Although there are no sure fire ways to set a winning bracket there are some things you can do to avoid falling in to the cognitive traps. To avoid groupthink, seek advice of people who may have different opinions than you. If you know your best friend is going to agree with you, ask someone else. They may have a point you haven’t thought of. The confirmation bias can be avoided by making your decisions without watching hours of sports center and reading the same articles over and over. Taking your personal opinion or judgement out of the picture can help to avoid the negativity bias. Instead of choosing your favorite team, even though they aren’t quite as good, choose the one you think is most likely to win.

This video does not have a ton to do with what my post is about but it fits what we covered in class really well if you skip to 3:37

False memory. Emotional or Factual?

I spent this past weekend in Connecticut with my cousin. My cousin went to Fordham University in the Bronx, New York. This weekend we entered into a heated discussion about memory and how it changes the way we currently view people. After a long discussion where I tried to sound as studious as possible, we began discussing the study in my previous post done by by Ulric Neisser. In the study he asked people where they were the day after a traumatic event, who they were with, and how they felt. He continued to call the participant’s months, then years after they participated in the initial survey. 

My cousin is a bit older than I am and was living in New York City when the Trade Towers were bombed on September 11. He refuted every study I mentioned by “proving” that he could recount every moment of that day. He claims that the impact that the residents of that city felt will never be forgotten. 

Memory can be a faulty reconstruction of the events that have actually occurred. If this happens false memory occurs. This is when we inaccurately recall events around a specific memory. This being said, my cousin has a very emotional attachment to his memories of 9/11. He is unwavering in the fact that this is exactly how it happened, where he was, who he was with, and who he talked to. 

After speaking with my cousin I decided to see if anyone had performed the same type of study that was done by Ulric Neisser to see if our memory had improved over time.  I found one article that took a different consideration than Neisser had. The study found that people more accurately remembered facts than their own personal recollections of what happened. People more accurately answered questions like “Who was President when the Towers were bombed?” The percentages were high immediately after the attacks, then dropped a bit, then went back to high rates of accuracy.  Does this mean we are more accurate if asked “where were you?” or “What day was that?” than we are if being asked, “Who were you with?” or “What did you feel?”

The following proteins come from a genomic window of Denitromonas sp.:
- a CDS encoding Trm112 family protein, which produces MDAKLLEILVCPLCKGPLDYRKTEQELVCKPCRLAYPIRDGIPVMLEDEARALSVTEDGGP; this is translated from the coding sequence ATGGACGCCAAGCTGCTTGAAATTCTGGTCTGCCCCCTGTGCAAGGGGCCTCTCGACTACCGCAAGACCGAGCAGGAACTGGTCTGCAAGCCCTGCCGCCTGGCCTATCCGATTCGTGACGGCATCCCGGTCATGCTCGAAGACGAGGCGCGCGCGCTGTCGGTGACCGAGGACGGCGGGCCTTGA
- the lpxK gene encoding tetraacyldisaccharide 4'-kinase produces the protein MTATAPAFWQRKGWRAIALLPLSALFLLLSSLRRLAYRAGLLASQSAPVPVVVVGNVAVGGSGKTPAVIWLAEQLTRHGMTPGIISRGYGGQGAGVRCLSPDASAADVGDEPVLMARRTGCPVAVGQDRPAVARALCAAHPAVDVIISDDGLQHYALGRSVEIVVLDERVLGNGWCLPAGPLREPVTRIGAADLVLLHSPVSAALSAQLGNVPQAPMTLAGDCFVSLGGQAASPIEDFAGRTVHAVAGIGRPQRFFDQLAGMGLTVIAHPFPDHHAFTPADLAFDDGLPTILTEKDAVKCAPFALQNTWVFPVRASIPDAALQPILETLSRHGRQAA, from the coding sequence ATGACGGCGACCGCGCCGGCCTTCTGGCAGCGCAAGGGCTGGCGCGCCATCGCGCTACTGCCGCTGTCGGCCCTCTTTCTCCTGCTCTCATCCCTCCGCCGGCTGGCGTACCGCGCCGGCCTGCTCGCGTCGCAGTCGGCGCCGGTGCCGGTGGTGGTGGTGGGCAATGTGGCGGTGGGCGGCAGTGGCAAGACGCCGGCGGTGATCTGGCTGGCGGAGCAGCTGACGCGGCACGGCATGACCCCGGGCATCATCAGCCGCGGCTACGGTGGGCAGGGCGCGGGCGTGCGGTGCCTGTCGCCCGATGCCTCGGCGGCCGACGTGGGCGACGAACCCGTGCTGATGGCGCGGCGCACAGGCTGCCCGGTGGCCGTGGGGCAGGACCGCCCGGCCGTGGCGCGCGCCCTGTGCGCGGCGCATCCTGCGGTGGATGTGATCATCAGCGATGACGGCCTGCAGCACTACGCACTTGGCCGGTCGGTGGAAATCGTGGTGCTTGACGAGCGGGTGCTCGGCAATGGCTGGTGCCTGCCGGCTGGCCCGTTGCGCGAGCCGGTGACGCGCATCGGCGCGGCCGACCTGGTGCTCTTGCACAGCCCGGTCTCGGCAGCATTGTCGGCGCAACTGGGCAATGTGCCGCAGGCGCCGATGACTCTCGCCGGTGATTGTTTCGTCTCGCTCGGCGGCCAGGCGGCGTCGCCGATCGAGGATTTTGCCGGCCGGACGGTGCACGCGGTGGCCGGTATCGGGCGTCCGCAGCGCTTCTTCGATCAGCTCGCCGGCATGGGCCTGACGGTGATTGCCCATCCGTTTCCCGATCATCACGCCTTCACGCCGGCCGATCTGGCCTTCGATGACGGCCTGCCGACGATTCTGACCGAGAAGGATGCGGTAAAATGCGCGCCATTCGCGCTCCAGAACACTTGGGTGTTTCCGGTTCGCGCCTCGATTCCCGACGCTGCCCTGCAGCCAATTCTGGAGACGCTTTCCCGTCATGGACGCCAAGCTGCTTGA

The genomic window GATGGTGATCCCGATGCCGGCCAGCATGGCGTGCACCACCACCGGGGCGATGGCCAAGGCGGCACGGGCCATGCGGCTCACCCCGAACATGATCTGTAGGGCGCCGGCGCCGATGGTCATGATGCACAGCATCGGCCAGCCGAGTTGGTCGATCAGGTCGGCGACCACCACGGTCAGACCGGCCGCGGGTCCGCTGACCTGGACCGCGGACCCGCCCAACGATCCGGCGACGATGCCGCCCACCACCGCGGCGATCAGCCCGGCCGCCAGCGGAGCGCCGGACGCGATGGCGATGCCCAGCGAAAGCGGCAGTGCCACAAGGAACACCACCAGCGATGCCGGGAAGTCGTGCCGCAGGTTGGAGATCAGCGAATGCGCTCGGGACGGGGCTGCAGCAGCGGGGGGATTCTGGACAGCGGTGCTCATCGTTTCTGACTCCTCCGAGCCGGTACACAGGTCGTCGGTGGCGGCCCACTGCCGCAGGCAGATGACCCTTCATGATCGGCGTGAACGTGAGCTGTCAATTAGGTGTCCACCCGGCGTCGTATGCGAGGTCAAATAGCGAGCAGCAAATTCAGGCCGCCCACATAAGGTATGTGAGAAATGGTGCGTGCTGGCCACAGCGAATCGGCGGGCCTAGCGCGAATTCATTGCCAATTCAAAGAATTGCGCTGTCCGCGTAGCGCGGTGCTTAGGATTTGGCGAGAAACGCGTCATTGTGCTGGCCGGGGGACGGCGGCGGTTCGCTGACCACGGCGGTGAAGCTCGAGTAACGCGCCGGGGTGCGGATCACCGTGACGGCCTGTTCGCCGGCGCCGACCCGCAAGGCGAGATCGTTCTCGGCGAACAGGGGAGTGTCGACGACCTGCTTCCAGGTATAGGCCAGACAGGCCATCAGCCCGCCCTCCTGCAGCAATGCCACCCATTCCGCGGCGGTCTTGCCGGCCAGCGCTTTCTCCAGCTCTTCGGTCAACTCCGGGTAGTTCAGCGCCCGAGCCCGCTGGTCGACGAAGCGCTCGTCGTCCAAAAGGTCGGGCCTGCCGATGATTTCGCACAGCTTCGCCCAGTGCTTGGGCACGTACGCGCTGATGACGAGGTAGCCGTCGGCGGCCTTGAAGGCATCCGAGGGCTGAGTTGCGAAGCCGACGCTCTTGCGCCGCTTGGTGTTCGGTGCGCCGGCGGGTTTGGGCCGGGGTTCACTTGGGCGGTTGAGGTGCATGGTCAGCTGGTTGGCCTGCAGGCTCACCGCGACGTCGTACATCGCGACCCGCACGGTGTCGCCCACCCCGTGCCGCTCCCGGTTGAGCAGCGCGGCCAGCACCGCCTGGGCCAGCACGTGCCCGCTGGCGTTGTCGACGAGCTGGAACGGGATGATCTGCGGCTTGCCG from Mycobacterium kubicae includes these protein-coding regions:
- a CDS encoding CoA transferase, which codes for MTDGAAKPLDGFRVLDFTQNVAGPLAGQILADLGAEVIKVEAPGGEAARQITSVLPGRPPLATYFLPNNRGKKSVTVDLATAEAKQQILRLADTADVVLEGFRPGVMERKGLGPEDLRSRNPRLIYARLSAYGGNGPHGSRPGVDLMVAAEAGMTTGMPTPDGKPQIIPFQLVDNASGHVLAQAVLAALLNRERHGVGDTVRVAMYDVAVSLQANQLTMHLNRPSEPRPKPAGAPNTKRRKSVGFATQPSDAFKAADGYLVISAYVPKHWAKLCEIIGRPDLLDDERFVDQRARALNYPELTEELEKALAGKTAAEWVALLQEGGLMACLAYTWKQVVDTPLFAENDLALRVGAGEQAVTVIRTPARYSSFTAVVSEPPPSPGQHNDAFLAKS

These are questions that have yet to be answered. The only conclusive evidence I have found among different studies, the blogs I have read, and my cousin’s recollection is the smell. Almost every single person interviewed can remember the smell of the buildings and ash with incredible accuracy and detail. This brings me to one question; is smell the strongest link to our memory?

This is the article I found most interesting;

9/11 study

Do you remember as well as you think?

Contrary to what you think, you probably do not remember things as accurately as you think. A study done in 1988 by Ulric Neisser proved that many of our memories change overtime and become somewhat inaccurate. Neisser handed out a survey to some of his students following the Space Shuttle Challenger explosion. He asked them where they were when they heard, who they were with, and what they were doing. Neisser followed up two years later asking the students the same questions. He ranked their accuracy on a scale of 7. On average, students got less than 3 with 25 percent receiving a zero.

Scientists think memory begins with encoding. The memory is then consolidated until reaching the final step remembering or retrieving the memory. Each and every time you remember something, the neural pathway to that memory gets stronger. This could be why the students were inaccurate in remembering where they were or who they were with. I would assume that the students did not access those memories frequently so, the neural pathway to those memories was not strong.

This could be why many studies have shown it is better to study for 2 to 3 hours and then take a break instead of cramming for 8 hours. The more times you revisit the learned information the stronger the neural pathway. This makes the memory easier to retrieve come test time. If you are just cramming the information over and over again you are not allowing the information to go through the cycle of formation. When you access that information so quickly after introduction, you are not fully retrieving it.

In all, I found this video most helpful in beginning to understand the complexities of memory.